TAMPA — The embattled head of the government agency that regulates cabs and other for-hire vehicles in Hillsborough County has told members of his board that he is retiring.
Cesar Padilla, executive director of the Hillsborough County Public Transportation Commission, informed some board members Tuesday afternoon he will leave by Friday.
"I told him I think it's best for the organization," said County Commissioner Les Miller, who serves on the seven-member PTC board. "Personally, I think the PTC plays a major role in the community. But we don't need any more of the negative aspects that cloud the environment."
Padilla has led the PTC since 2007, when he was promoted from chief inspector. But he has come under increasing scrutiny amid recent reports that he was moonlighting as a security guard, including on days that payroll records indicated he was either sick or working for the PTC.
Last week, the Sheriff's Office revoked his certification as a reserve deputy, which had allowed him to get off-duty work in private security. In recent years, he had worked twice-monthly shifts at Tampa Machinery Auction.
The Tampa Bay Times has reported that on at least 10 occasions Padilla, 59, had done security shifts at the auction house while county records showed he had reported working or being out sick. He made about $10,400 for security work during that time at an hourly rate of $28.
Padilla, who is paid just more than $107,000 by the PTC, was negotiating a new contract with that board's chairman, County Commissioner Victor Crist. Padilla was seeking a pay hike because a proposed contract provision would have forced him to forgo outside work, Crist said. During those discussions, Padilla told Crist he had been doing security work.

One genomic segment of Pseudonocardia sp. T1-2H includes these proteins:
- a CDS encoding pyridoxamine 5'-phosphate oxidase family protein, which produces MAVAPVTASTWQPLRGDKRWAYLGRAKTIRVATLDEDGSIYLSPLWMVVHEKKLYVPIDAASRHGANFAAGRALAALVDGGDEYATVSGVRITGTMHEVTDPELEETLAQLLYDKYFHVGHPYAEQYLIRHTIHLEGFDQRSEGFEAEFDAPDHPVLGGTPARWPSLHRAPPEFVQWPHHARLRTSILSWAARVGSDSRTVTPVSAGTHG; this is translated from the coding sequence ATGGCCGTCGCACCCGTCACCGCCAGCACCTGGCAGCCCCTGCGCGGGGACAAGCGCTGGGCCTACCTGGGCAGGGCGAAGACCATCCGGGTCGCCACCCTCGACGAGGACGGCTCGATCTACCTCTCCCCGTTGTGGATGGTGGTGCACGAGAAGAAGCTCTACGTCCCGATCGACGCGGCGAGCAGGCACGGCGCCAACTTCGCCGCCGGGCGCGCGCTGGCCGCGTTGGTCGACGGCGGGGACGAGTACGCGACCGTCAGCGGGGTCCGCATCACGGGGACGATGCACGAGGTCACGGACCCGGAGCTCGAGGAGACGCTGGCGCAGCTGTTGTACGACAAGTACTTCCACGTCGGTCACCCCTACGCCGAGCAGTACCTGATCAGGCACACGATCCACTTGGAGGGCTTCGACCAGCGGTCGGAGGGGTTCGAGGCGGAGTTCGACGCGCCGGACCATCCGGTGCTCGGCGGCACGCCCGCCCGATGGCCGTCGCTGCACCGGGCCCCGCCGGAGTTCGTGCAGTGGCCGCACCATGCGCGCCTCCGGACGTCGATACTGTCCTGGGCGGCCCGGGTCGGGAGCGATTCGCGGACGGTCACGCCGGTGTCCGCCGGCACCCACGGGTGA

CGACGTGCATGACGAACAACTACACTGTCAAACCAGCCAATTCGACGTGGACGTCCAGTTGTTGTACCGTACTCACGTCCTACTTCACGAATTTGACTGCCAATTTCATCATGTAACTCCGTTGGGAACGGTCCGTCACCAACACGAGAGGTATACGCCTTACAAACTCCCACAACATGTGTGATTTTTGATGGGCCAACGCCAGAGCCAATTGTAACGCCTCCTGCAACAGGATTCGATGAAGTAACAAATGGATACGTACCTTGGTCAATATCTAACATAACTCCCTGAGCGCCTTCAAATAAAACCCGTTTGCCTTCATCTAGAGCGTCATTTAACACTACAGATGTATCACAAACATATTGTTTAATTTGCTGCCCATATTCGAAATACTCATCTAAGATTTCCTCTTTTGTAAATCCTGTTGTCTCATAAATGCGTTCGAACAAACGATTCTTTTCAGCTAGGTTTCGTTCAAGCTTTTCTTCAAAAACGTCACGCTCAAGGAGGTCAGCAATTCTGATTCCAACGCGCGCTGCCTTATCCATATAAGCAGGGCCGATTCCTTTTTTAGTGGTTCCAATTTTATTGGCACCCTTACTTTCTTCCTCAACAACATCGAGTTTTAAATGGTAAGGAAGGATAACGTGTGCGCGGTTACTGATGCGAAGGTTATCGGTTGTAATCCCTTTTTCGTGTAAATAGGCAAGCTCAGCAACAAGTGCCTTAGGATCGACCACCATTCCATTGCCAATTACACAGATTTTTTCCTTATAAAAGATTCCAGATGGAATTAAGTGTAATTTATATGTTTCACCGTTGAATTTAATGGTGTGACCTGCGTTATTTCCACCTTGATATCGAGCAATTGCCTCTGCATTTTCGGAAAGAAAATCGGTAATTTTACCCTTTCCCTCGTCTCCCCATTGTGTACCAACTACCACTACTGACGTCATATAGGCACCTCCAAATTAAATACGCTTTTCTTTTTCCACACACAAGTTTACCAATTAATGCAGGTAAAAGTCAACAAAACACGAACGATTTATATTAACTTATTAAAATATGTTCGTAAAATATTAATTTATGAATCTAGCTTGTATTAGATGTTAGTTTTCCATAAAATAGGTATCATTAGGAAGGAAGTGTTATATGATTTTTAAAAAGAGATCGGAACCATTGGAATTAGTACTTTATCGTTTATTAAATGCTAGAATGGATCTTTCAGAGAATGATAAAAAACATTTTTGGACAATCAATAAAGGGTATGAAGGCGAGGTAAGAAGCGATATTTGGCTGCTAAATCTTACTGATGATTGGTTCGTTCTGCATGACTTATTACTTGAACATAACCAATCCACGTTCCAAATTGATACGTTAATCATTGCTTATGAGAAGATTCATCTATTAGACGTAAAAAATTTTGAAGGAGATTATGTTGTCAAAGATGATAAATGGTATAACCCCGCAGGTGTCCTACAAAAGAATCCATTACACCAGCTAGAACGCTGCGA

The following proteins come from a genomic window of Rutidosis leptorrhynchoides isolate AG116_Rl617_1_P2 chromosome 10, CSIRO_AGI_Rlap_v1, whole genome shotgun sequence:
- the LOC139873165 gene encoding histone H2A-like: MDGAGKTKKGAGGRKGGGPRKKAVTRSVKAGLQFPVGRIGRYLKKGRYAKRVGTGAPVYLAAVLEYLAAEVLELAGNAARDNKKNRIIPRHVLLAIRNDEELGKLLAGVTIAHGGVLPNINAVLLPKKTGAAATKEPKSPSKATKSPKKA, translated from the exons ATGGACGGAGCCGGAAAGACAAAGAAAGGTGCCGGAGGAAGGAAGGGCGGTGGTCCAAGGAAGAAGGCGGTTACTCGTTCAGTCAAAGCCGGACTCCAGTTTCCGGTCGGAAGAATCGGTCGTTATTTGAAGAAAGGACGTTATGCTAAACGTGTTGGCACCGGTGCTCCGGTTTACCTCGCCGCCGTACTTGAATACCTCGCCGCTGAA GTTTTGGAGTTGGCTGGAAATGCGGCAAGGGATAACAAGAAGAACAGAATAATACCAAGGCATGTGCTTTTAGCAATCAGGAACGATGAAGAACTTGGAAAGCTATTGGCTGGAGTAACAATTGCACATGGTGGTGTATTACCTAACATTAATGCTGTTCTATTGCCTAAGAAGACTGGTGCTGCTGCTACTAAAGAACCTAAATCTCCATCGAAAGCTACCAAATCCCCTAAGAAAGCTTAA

Crist had faulted Padilla earlier this year for distributing his own personnel evaluation in the chairman's name that, not surprisingly, gave himself glowing marks.
Miller said Padilla intends to submit retirement paperwork through county human resources today, with a departure date of Friday.
Padilla has been out of the office and did not returned repeated messages seeking comment. Mario Tamargo, chief inspector for the 10-person agency, has been serving as acting director. The PTC board, which includes members of the County Commission and representatives from Hillsborough's three cities, will need to vote on a permanent or interim replacement.
The PTC sets and enforces rules governing taxicabs, limos, wreckers, ambulances and other vehicles for hire.
The news of Padilla's departure came the same day that a national public-interest law group said it will sue the PTC over a rule that sets minimum charges for limousine service.
The PTC places a $50 minimum for limo rides in the county, no matter the distance, in part to keep them from poaching business that would go to cabs.
Keep up with Tampa Bay’s top headlines
Subscribe to our free DayStarter newsletter
You’re all signed up!
Want more of our free, weekly newsletters in your inbox? Let’s get started.Explore all your options
"It should not be illegal to give your customers a better deal," said Justin Pearson, executive director of the Institute for Justice's Florida Chapter, based in Arlington, Va. The group, which says the rule stifles competition and entrepreneurship, says it is representing Tom Halsnik, owner of Black Pearl Limousine, and customer Daniel Faubion. The suit will be filed today in Hillsborough Circuit Court.
Tamargo said the agency has won past challenges over its rules and emphasized that limo operators sought the minimum charge.
"If they set it down to zero, we'll enforce that," Tamargo said.
Times researcher John Martin contributed to this report.